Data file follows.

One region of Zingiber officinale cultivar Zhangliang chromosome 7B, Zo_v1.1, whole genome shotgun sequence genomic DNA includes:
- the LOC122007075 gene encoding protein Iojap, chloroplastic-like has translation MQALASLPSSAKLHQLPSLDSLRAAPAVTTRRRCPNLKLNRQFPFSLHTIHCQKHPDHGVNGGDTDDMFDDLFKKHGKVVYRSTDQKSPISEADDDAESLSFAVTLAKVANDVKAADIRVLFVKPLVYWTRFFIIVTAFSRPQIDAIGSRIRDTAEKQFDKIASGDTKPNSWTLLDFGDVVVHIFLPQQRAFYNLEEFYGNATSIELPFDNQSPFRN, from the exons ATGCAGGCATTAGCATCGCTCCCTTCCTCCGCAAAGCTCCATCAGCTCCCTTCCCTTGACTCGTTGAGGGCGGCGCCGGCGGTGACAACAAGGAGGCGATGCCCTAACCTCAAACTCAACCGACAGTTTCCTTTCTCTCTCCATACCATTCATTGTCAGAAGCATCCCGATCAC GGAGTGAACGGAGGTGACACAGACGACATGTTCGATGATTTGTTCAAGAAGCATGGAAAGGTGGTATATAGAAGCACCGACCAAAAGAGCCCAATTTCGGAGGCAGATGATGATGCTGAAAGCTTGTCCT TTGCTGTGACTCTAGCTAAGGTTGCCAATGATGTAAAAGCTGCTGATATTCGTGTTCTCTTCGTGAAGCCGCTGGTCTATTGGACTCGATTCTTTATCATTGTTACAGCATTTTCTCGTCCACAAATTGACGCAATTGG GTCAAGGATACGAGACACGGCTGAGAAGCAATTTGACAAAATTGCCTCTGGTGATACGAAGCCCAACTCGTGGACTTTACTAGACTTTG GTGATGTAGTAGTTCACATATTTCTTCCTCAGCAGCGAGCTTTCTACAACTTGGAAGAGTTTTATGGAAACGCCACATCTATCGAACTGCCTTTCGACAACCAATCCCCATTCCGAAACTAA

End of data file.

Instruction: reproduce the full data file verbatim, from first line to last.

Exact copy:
One region of Zingiber officinale cultivar Zhangliang chromosome 7B, Zo_v1.1, whole genome shotgun sequence genomic DNA includes:
- the LOC122007075 gene encoding protein Iojap, chloroplastic-like has translation MQALASLPSSAKLHQLPSLDSLRAAPAVTTRRRCPNLKLNRQFPFSLHTIHCQKHPDHGVNGGDTDDMFDDLFKKHGKVVYRSTDQKSPISEADDDAESLSFAVTLAKVANDVKAADIRVLFVKPLVYWTRFFIIVTAFSRPQIDAIGSRIRDTAEKQFDKIASGDTKPNSWTLLDFGDVVVHIFLPQQRAFYNLEEFYGNATSIELPFDNQSPFRN, from the exons ATGCAGGCATTAGCATCGCTCCCTTCCTCCGCAAAGCTCCATCAGCTCCCTTCCCTTGACTCGTTGAGGGCGGCGCCGGCGGTGACAACAAGGAGGCGATGCCCTAACCTCAAACTCAACCGACAGTTTCCTTTCTCTCTCCATACCATTCATTGTCAGAAGCATCCCGATCAC GGAGTGAACGGAGGTGACACAGACGACATGTTCGATGATTTGTTCAAGAAGCATGGAAAGGTGGTATATAGAAGCACCGACCAAAAGAGCCCAATTTCGGAGGCAGATGATGATGCTGAAAGCTTGTCCT TTGCTGTGACTCTAGCTAAGGTTGCCAATGATGTAAAAGCTGCTGATATTCGTGTTCTCTTCGTGAAGCCGCTGGTCTATTGGACTCGATTCTTTATCATTGTTACAGCATTTTCTCGTCCACAAATTGACGCAATTGG GTCAAGGATACGAGACACGGCTGAGAAGCAATTTGACAAAATTGCCTCTGGTGATACGAAGCCCAACTCGTGGACTTTACTAGACTTTG GTGATGTAGTAGTTCACATATTTCTTCCTCAGCAGCGAGCTTTCTACAACTTGGAAGAGTTTTATGGAAACGCCACATCTATCGAACTGCCTTTCGACAACCAATCCCCATTCCGAAACTAA